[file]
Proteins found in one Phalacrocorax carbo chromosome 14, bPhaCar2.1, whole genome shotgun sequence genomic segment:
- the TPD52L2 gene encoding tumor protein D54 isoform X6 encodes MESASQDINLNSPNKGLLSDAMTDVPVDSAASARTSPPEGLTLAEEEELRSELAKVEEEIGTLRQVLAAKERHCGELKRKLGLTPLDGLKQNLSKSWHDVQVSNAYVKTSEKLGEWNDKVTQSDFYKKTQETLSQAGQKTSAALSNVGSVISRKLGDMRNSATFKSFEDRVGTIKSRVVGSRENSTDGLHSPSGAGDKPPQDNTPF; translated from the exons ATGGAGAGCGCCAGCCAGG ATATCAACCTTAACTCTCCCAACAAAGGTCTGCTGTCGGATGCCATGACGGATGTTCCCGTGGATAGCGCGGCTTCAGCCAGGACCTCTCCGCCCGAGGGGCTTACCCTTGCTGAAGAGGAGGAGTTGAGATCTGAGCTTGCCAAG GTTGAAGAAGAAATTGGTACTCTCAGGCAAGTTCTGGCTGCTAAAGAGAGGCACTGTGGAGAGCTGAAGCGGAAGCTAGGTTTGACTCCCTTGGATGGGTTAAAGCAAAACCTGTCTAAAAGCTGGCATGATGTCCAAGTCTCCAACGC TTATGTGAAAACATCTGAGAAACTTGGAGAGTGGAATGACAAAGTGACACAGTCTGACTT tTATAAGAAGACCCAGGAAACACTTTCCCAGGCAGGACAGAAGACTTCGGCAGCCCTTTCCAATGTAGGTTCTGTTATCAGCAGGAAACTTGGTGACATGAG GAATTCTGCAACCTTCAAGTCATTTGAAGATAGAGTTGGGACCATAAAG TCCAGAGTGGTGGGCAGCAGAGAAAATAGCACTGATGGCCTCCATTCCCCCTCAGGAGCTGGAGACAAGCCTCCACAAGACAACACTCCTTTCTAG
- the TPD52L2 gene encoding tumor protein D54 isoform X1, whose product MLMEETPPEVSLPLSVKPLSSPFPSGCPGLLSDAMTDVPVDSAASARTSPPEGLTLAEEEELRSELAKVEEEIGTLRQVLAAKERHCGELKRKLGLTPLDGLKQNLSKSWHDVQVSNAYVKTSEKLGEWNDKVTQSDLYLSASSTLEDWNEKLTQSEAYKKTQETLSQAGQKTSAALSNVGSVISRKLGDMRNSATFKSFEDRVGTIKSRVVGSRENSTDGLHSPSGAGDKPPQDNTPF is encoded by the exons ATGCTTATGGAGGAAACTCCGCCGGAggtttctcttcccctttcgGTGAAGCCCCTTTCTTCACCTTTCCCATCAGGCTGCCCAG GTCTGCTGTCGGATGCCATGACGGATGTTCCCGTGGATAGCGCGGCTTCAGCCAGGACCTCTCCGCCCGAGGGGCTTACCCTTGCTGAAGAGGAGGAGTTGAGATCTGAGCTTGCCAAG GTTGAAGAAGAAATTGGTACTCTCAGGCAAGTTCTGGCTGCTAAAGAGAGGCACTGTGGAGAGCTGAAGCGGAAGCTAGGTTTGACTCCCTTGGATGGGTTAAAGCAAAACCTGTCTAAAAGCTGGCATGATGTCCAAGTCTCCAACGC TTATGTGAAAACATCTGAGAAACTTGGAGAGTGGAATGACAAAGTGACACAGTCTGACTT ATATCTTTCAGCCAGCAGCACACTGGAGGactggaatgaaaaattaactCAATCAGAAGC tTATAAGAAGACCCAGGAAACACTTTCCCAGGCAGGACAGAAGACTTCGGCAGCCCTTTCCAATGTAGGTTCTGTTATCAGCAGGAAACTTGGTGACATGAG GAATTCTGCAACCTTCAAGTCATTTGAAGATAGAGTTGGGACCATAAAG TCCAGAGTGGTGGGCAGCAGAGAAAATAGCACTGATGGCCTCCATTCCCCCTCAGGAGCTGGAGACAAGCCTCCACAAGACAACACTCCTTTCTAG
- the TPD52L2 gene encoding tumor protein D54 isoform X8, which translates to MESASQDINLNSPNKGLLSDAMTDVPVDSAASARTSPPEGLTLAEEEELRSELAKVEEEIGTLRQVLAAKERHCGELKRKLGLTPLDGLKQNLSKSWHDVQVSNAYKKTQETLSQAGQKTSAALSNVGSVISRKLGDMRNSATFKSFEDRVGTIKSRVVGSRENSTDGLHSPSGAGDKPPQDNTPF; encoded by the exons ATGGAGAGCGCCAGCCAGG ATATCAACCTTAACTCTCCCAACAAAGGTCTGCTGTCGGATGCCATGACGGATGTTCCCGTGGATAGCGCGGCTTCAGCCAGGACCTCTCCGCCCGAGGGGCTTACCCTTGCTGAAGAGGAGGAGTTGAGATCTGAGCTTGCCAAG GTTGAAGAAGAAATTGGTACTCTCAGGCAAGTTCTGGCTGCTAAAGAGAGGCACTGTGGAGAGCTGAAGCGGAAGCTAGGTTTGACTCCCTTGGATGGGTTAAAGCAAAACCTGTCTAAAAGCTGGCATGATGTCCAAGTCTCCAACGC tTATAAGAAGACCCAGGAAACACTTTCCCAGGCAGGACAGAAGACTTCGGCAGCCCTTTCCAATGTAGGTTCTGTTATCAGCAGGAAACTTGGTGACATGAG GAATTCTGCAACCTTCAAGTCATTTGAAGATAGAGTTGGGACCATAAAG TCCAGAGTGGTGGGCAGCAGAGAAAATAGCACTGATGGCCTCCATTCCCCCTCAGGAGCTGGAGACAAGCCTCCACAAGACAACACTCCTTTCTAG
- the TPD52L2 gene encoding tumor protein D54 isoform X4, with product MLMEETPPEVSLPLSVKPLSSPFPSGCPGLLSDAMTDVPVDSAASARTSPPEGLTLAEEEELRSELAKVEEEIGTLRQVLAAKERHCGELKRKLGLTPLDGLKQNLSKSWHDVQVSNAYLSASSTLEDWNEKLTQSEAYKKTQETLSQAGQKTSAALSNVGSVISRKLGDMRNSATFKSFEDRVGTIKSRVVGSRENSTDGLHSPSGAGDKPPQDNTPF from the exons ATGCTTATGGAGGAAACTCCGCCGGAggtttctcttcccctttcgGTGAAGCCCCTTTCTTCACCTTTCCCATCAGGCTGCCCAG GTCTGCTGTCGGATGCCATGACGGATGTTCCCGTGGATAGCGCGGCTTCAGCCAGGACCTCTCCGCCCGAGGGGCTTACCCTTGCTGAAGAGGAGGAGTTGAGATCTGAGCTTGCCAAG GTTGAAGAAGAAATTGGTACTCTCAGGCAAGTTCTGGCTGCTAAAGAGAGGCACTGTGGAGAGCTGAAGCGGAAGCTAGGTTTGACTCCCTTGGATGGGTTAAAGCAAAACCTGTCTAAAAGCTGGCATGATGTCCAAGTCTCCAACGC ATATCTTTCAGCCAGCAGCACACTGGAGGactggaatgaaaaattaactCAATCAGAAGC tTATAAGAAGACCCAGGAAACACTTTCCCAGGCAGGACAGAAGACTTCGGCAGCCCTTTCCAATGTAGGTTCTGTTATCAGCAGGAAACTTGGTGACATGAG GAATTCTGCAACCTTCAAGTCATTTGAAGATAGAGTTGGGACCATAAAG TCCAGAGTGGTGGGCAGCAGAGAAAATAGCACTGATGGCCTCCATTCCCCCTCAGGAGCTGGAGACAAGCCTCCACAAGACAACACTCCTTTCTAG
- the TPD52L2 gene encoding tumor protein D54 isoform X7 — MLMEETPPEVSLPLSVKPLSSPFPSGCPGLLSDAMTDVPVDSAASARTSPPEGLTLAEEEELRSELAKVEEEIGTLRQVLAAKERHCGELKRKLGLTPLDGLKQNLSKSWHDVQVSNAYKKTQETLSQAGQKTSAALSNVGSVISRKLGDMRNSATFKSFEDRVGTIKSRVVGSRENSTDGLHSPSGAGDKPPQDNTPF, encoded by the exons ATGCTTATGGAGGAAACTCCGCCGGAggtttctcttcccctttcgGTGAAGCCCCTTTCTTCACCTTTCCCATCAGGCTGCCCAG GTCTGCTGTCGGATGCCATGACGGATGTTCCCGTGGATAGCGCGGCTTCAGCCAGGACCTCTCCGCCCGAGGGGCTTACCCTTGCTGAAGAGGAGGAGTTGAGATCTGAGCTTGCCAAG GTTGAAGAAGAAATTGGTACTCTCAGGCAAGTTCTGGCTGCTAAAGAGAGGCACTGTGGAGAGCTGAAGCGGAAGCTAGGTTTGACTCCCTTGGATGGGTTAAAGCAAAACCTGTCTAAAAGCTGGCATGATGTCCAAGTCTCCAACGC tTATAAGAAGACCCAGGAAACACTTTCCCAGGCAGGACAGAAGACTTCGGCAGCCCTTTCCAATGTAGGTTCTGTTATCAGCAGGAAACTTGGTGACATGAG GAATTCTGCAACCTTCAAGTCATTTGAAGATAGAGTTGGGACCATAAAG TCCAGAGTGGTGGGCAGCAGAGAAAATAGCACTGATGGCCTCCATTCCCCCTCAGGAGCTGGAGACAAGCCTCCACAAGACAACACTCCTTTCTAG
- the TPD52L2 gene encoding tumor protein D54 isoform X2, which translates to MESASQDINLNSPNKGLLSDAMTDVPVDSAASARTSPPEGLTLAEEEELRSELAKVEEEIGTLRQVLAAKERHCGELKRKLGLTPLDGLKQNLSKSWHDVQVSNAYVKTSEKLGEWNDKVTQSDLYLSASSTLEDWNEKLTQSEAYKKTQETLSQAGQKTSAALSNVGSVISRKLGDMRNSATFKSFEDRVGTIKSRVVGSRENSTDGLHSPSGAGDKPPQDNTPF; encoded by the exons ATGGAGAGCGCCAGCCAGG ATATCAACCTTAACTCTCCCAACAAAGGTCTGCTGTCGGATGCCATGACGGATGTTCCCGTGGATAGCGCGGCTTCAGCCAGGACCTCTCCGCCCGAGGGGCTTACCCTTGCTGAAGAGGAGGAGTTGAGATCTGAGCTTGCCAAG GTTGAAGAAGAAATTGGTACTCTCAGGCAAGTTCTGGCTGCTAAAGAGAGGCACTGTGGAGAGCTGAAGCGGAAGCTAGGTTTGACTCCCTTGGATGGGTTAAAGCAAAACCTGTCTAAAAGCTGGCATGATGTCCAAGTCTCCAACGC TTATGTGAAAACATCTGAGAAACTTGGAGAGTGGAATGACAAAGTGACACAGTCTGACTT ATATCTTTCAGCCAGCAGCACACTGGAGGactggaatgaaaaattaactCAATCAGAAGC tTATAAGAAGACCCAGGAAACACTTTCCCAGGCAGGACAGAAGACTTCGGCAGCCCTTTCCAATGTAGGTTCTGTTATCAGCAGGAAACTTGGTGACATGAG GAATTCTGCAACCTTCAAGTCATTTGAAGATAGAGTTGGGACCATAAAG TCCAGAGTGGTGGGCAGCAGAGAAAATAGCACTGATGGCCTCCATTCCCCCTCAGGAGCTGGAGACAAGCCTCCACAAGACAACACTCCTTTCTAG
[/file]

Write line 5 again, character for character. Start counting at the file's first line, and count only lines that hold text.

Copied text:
- the TPD52L2 gene encoding tumor protein D54 isoform X4, with product MLMEETPPEVSLPLSVKPLSSPFPSGCPGLLSDAMTDVPVDSAASARTSPPEGLTLAEEEELRSELAKVEEEIGTLRQVLAAKERHCGELKRKLGLTPLDGLKQNLSKSWHDVQVSNAYLSASSTLEDWNEKLTQSEAYKKTQETLSQAGQKTSAALSNVGSVISRKLGDMRNSATFKSFEDRVGTIKSRVVGSRENSTDGLHSPSGAGDKPPQDNTPF from the exons ATGCTTATGGAGGAAACTCCGCCGGAggtttctcttcccctttcgGTGAAGCCCCTTTCTTCACCTTTCCCATCAGGCTGCCCAG GTCTGCTGTCGGATGCCATGACGGATGTTCCCGTGGATAGCGCGGCTTCAGCCAGGACCTCTCCGCCCGAGGGGCTTACCCTTGCTGAAGAGGAGGAGTTGAGATCTGAGCTTGCCAAG GTTGAAGAAGAAATTGGTACTCTCAGGCAAGTTCTGGCTGCTAAAGAGAGGCACTGTGGAGAGCTGAAGCGGAAGCTAGGTTTGACTCCCTTGGATGGGTTAAAGCAAAACCTGTCTAAAAGCTGGCATGATGTCCAAGTCTCCAACGC ATATCTTTCAGCCAGCAGCACACTGGAGGactggaatgaaaaattaactCAATCAGAAGC tTATAAGAAGACCCAGGAAACACTTTCCCAGGCAGGACAGAAGACTTCGGCAGCCCTTTCCAATGTAGGTTCTGTTATCAGCAGGAAACTTGGTGACATGAG GAATTCTGCAACCTTCAAGTCATTTGAAGATAGAGTTGGGACCATAAAG TCCAGAGTGGTGGGCAGCAGAGAAAATAGCACTGATGGCCTCCATTCCCCCTCAGGAGCTGGAGACAAGCCTCCACAAGACAACACTCCTTTCTAG